CEDUNA Area School are providing another career pathway for their students with the establishment of their new Aquaculture Centre.
With the new facility, students will be able to learn more about the aquaculture industry, which is one of the largest industries on the Eyre Peninsula and Far West Coast.
The Centre was finished after six months work to put it together, with students already introduced to how the facility operates.
The facility will be used to raise fresh water fish from fingerlings, around 5-10 centremetres in size, to full-grown fish, which can then be processed and sold.
They will focus primarily on barramundi at this stage, although the School are also attempting to acquire jade perch, which has the highest levels of Omega-3 recorded by the CSIRO.
Area School teacher Craig Irvine said the facility would provide a pathway for any students looking to get into the industry.
“We are providing a career pathway for the future as the aquaculture industry is going to be much bigger in 5-10 years as feeding the population becomes a big priority,” he said.
“But it also teaches hands on skills which could also be utilised in other industries.”
The water is constantly treated to remove waste and leftover food, while also being kept at a liveable temperature for the fish.
The Centre also has a processing room for gutting, cleaning and storing fish, which contains state of the art equipment including a freezer and a smoker.
Mr Irvine said they wanted to make sure the students were able to use the best equipment possible.
“We wanted them to use state of the art equipment, as using cheaper tools could facilitate bad habits if they decide to go on further into the industry,” he said.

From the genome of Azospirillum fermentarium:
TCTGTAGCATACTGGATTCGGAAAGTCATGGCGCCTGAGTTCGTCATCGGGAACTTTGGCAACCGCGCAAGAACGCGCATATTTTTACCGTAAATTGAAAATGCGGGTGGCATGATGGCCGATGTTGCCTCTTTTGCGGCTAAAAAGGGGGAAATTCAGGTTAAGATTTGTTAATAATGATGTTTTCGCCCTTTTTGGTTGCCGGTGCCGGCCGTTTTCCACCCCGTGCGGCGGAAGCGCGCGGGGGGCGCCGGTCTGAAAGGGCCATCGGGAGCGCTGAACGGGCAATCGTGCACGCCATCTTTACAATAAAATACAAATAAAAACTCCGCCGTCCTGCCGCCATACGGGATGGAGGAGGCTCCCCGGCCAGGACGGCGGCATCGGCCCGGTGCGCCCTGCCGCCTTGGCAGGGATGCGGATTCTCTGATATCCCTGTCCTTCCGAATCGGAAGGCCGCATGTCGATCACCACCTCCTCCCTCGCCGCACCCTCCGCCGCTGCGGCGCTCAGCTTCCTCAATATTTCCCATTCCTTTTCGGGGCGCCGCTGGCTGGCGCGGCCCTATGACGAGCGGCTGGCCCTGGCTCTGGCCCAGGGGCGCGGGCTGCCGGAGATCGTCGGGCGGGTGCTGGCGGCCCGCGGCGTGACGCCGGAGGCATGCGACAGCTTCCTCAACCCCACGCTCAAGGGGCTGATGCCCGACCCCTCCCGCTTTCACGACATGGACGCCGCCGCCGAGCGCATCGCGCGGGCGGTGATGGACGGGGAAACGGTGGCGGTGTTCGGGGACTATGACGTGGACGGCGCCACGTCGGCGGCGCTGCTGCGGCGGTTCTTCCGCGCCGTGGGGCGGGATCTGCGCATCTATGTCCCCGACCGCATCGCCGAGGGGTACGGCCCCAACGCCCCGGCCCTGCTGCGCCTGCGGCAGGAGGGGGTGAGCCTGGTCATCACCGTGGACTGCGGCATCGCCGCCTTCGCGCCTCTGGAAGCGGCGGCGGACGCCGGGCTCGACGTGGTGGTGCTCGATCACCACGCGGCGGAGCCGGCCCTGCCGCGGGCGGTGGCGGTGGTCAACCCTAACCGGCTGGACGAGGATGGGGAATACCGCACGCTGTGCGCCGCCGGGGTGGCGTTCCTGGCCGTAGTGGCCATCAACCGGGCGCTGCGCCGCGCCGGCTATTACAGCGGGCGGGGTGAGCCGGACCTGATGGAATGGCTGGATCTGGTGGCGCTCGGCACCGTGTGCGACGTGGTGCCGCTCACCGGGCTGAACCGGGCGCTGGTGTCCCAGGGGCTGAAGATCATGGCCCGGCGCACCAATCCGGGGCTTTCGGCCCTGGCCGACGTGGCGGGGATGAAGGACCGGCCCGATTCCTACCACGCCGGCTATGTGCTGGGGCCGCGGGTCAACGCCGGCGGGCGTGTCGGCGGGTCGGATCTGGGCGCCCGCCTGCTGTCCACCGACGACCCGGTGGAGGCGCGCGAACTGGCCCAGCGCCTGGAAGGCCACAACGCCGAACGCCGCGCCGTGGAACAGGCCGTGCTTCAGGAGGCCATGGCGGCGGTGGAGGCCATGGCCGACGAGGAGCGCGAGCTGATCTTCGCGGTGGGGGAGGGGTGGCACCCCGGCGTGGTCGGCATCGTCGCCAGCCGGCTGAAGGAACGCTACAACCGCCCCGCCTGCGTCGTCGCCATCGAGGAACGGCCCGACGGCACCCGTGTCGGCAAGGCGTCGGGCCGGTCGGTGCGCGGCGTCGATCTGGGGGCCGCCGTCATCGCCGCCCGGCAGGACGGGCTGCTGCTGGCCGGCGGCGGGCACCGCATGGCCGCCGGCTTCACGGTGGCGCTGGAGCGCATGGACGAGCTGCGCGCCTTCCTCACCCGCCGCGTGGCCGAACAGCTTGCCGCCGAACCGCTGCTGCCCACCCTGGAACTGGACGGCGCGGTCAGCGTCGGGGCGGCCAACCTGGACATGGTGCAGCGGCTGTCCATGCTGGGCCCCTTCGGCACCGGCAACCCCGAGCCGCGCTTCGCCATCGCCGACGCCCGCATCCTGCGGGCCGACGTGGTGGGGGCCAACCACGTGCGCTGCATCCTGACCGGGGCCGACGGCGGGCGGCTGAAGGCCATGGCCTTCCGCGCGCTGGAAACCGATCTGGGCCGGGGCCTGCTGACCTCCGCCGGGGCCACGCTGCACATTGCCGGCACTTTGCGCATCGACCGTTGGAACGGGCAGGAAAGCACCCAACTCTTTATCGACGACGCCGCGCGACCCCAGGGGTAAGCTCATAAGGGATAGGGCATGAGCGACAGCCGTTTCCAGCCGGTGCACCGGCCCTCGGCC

Currently planned for Year 10-12 students at this stage, there are plans to utilise the Centre for all Years in the future.
Area School Principal Jim Michelanney said the facility could also be encompassed into other areas across the curriculum.
“A number of staff are excited to develop and integrate a whole range of learning areas from the Aquaculture Centre,” he said.
“We can see how the centre could be utilised in teaching the students science or even maths.”
Ceduna Area School is in a consortium of schools including Cowell Area School and Port Lincoln High School, which has worked with people within the aquaculture industry to find out what to teach the students.
The consortium works to provide opportunities for aquaculture in the region, as a result of a federal initiative in response to industry skills needs in the region.
Work on raising the fish will begin once the school acquires a license from PIRSA to process and sell fish, they have already acquired the license to store fish at the Centre.